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Managing Active ETFs Everything You Need to Know About Guest Speaker: Darlene DeRemer (Grail Partners) K&L Gates Hosts: Boston (3/26/08) Stacy Fuller (DC),

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Presentation on theme: "Managing Active ETFs Everything You Need to Know About Guest Speaker: Darlene DeRemer (Grail Partners) K&L Gates Hosts: Boston (3/26/08) Stacy Fuller (DC),"— Presentation transcript:

1 Managing Active ETFs Everything You Need to Know About Guest Speaker: Darlene DeRemer (Grail Partners) K&L Gates Hosts: Boston (3/26/08) Stacy Fuller (DC), Francine Rosenberger (DC) and George Zornada (BO) New York (4/10/08): Stacy Fuller (DC), Beth Kramer (NY) and Francine Rosenberger (DC) San Francisco (4/15/08): Stacy Fuller (DC), Mark Perlow (SF) and Richard Phillips (SF)

2 Everything You Need to Know About Managing Active ETFs ETF Basics  2007 Growth: 42% increase to $580 billion  Key Concepts  Arbitrage mechanism  Exchange Listing  Transparency  Development  Index-based ETFs  Actively managed ETFs  Quant techniques/Large-cap securities  Transparency – changing requirements

3 Everything You Need to Know About Managing Active ETFs Overview  Background: The ETF Business  SEC’s Proposed ETF Rules  Launch Basics  ETF Distribution  Looking Ahead  Q&A

4 Everything You Need to Know About Managing Active ETFs ETF Background: ETF Growth to Outpace that of Other Product Segments  FRC projects that US ETFs will grow faster than six other mainstream investment products including mutual funds, hedge funds and 529 Plans  US ETF assets will exceed $1.5 trillion as of 2011 WITHOUT significant ETF presence in the 401(k) market or actively managed ETFs  In 2007, flows to active Domestic Equity mutual funds were -$62B, whereas domestic equity ETFs saw $46B of inflows—evidence that investor demand is already migrating to ETFs Financial Product Segment Growth Projections – 2007 to 2012E 1 Note: Mutual fund assets exclude money market funds Source: FRC Monitor, Grail Partners Research

5 Everything You Need to Know About Managing Active ETFs ETF Market Mechanics: Basic Operations Secondary Market: NYSE Arca / NASDAQ Broker/ Dealers XYZ ETF Sponsor/ Manager Market Maker (Specialist or Authorized Participant) Basket of Securities (creation/ redemption units) …in kind exchange for… ETF Shares (50k or 100k ETF shares) Broker/ Dealers Retail Investor Hedge Fund/ Institutional Investor Index XYZ Rule Set for ETF Portfolio cash ETF Shares cash ETF Shares Primary Offering of Fund Shares Fund ShareholdersSecondary Market ParticipantsETF Share Creation/ Redemption  Investors can buy and sell ETF shares with the help of broker/ dealers throughout the day  Can be shorted and bought on margin  Brokerages hold shares in Street name, like individual stocks Source: Grail Partners Market Makers facilitate ETF trading:  Create initial ETF shares and hold in inventory to allow trading to commence  Maintain trading at NAV, by increasing or decreasing liquidity on the market in equilibrium with demand  Full transparency of index-based portfolio allows market participants to exploit arbitrage opportunities when shares trade away from NAV  ETF shares are created and redeemed through in-kind trading between the fund and market makers  The ETF portfolio itself rarely needs to trade securities directly because of this in-kind exchange mechanism Financial Advisor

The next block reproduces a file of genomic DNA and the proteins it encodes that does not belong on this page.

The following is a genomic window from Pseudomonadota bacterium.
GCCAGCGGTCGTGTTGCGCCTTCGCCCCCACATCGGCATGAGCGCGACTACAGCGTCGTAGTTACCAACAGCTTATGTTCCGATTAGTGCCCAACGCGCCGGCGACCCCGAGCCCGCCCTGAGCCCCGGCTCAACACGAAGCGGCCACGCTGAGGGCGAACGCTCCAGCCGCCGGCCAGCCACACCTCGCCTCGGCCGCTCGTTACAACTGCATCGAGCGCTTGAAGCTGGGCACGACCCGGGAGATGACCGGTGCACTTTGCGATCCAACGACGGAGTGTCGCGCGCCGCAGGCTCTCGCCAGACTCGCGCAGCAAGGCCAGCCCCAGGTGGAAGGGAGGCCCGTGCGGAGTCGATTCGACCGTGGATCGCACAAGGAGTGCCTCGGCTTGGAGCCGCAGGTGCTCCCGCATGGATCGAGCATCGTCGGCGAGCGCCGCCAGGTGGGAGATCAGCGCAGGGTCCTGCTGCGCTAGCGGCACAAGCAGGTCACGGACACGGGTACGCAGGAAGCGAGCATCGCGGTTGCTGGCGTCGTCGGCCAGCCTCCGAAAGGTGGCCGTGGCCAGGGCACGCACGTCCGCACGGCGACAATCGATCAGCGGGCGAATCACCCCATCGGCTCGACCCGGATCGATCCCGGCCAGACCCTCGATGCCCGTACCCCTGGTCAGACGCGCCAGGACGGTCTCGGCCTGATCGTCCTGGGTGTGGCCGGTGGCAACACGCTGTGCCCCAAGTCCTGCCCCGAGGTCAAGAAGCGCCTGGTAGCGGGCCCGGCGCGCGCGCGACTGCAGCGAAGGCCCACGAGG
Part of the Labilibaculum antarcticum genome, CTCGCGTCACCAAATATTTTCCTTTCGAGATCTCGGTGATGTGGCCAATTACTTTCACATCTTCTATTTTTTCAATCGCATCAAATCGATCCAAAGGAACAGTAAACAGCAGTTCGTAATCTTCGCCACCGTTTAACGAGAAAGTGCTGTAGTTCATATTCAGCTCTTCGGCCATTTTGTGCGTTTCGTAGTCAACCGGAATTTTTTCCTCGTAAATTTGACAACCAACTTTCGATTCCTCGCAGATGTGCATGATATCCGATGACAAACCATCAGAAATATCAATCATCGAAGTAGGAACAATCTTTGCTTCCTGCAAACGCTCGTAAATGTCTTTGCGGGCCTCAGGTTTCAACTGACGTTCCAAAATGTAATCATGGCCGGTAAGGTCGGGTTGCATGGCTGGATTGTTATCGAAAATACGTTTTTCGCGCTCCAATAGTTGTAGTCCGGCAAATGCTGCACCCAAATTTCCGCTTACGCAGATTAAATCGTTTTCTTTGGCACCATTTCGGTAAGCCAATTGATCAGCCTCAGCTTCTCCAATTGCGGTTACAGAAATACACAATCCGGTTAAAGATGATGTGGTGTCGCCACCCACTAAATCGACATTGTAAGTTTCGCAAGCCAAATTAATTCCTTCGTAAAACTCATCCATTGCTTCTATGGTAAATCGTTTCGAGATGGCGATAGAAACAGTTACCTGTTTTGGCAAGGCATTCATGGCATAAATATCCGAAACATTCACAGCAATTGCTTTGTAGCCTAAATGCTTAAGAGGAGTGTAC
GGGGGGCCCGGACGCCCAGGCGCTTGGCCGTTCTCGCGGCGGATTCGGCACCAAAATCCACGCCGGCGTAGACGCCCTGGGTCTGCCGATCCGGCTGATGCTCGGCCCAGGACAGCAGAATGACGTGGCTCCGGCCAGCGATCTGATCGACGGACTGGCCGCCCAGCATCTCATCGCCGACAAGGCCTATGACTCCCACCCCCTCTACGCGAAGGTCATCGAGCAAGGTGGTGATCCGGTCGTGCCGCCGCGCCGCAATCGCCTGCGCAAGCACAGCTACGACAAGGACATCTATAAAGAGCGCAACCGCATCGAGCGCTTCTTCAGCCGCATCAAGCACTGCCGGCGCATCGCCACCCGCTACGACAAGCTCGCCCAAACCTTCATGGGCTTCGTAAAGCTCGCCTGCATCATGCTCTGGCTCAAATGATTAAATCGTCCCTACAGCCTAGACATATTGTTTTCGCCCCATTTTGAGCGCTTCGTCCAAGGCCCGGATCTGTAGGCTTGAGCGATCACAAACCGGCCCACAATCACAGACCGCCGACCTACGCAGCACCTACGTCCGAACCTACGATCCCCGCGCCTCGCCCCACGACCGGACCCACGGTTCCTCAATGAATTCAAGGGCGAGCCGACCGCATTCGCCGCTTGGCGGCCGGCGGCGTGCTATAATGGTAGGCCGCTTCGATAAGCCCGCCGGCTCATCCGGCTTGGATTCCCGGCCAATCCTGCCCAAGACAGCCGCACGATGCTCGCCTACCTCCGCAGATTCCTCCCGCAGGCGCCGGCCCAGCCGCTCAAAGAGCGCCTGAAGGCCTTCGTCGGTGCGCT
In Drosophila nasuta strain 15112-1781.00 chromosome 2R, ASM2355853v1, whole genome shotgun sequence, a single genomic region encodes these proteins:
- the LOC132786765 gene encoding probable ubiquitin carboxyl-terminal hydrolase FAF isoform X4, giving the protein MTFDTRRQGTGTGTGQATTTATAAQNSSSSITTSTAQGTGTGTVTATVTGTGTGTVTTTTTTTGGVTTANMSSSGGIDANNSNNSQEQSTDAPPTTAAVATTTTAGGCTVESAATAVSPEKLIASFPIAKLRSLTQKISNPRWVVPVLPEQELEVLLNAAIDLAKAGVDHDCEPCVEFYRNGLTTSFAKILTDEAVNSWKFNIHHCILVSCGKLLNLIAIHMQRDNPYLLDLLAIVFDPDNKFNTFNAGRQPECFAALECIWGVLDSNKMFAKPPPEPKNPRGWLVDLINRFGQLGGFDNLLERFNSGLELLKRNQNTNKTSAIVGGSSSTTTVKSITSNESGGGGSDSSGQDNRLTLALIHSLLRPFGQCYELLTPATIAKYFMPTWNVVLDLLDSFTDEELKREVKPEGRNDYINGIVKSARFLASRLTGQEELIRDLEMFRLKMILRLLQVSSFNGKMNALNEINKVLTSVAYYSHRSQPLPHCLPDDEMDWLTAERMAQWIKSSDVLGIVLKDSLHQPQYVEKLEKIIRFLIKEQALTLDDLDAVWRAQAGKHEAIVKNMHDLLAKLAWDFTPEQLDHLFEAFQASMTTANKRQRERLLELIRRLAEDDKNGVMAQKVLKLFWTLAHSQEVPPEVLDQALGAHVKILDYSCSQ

6 Everything You Need to Know About Managing Active ETFs Active ETFs – Why are they more attractive than mutual funds?  ETFs have advantages vs. mutual funds:  Tax efficiency: in-kind trading of fund shares allows capital gains to be realized outside of the fund, at the participant level avoiding gains distribution from the fund  Low cost: an ETF trades like an individual stock, so transfer agency and other recordkeeping costs are minimal – somewhat offset by new costs in the dealer system, and commissions  Investor protection/ enhanced return:  Exchange trading eliminates the possibility of market timing  No cash held for redemption requests – better performance through full investment  Trading costs are absorbed by transacting investor, not the fund shareholders  Portfolio flexibility: ETFs are traded as individual equities, allowing investors to short and buy on margin as they build their portfolios Source: Grail Partners

7 Everything You Need to Know About Managing Active ETFs ETF Comparative Fee Analysis  Given their passive nature and lower operating costs, ETFs generally have lower expenses as compared to both active and indexed mutual funds  However, newer ETF market entrants are pricing products above the historical market averages  ProShares funds, for example, are all priced at 95 bps for their enhanced bull and bear market index strategies 1 Mutual Funds include share classes targeted to broker/ dealer intermediaries, i.e. A-shares Some higher-fee funds are not yet included in the Simfund database, including new Rydex and ProFunds which are priced at 95 bps. Source: Simfund; Grail Partners

8 Everything You Need to Know About Managing Active ETFs Source: Bloomberg as of 3/24/08; Grail Partners Note: This table includes non-ETF exchange traded products like HOLDRS, BLDRS and ETNs. 1 ELEMENTS is a partnership between Nuveen Investments, Merrill Lynch, Swedish Export Credit Corporation and BNP Paribas 2 MacroShares ETFs were launched through a JV with Claymore in 2006; MacroShares bought out Claymore’s 50% stake in 8/07 3 SPA ETFs is an affiliate of London & Capital US ETF Assets by Sponsor

9 Everything You Need to Know About Managing Active ETFs Industry Competitors Described FirmProductPricing 1 Distribution Traditional Indexed Traditional indexing transitioned from mutual fund to ETF BGI  Wide range of traditional index offerings  170 ETFs; $306.2 B  36 bps  BGI was first to aggressively target broad retail and institutional audiences State Street  Wide range of traditional index offerings  67 ETFs; $158.0 B  19 bps  Mix of retail/ institutional Vanguard  Breadth of traditional, low-cost indexes  37 ETFs; $44.3 B  15 bps  Vanguard targets its traditional no-load investors and other brokerage clients Enhanced Indexed – Select Firms Unique indexing, in both construction and strategies/ industries covered Power- Shares 2  US and international rules-based quant ETFs  Leverage Rob Arnott fundamental indexes  100 ETFs; $30.3 B  39 bps  Mix of retail/ institutional  Leverages AIM wholesaler coverage given IVZ ownership ProFunds  Unique exposure (shorting, double exposure) to range of US equity indexes  58 ETFs; $15.6 B  95 bps  ProShares has launched ETFs with an established base of clients (RIAs) in its mutual fund offerings Rydex  Offering similar to that of ProShares  31 ETFs; $6.1 B  39 bps  Rydex has launched ETFs with an established base of clients (RIAs) in its mutual fund offerings Wisdom-Tree  US and international equity ETFs weighted by fundamental metrics: div. income, rev.  40 ETFs; $4.3 B  51 bps  Targets a mix of retail/ institutional investors XShares  Custom indexes focused on sector “verticals”; third party indexes  31 ETFs; $0.2 B  69 bps  Sales force targets retail and institutional investors  Proprietary and partnership ETFs 1 Reflects AUM-weighted average of all ETFs offered by the company 2 Nasdaq transferred its QQQQ fund and 4 BLDRS to PowerShares 3/07, reducing PowerShares’ average pricing Source: Bloomberg, Grail Partners Research as of 3/24/08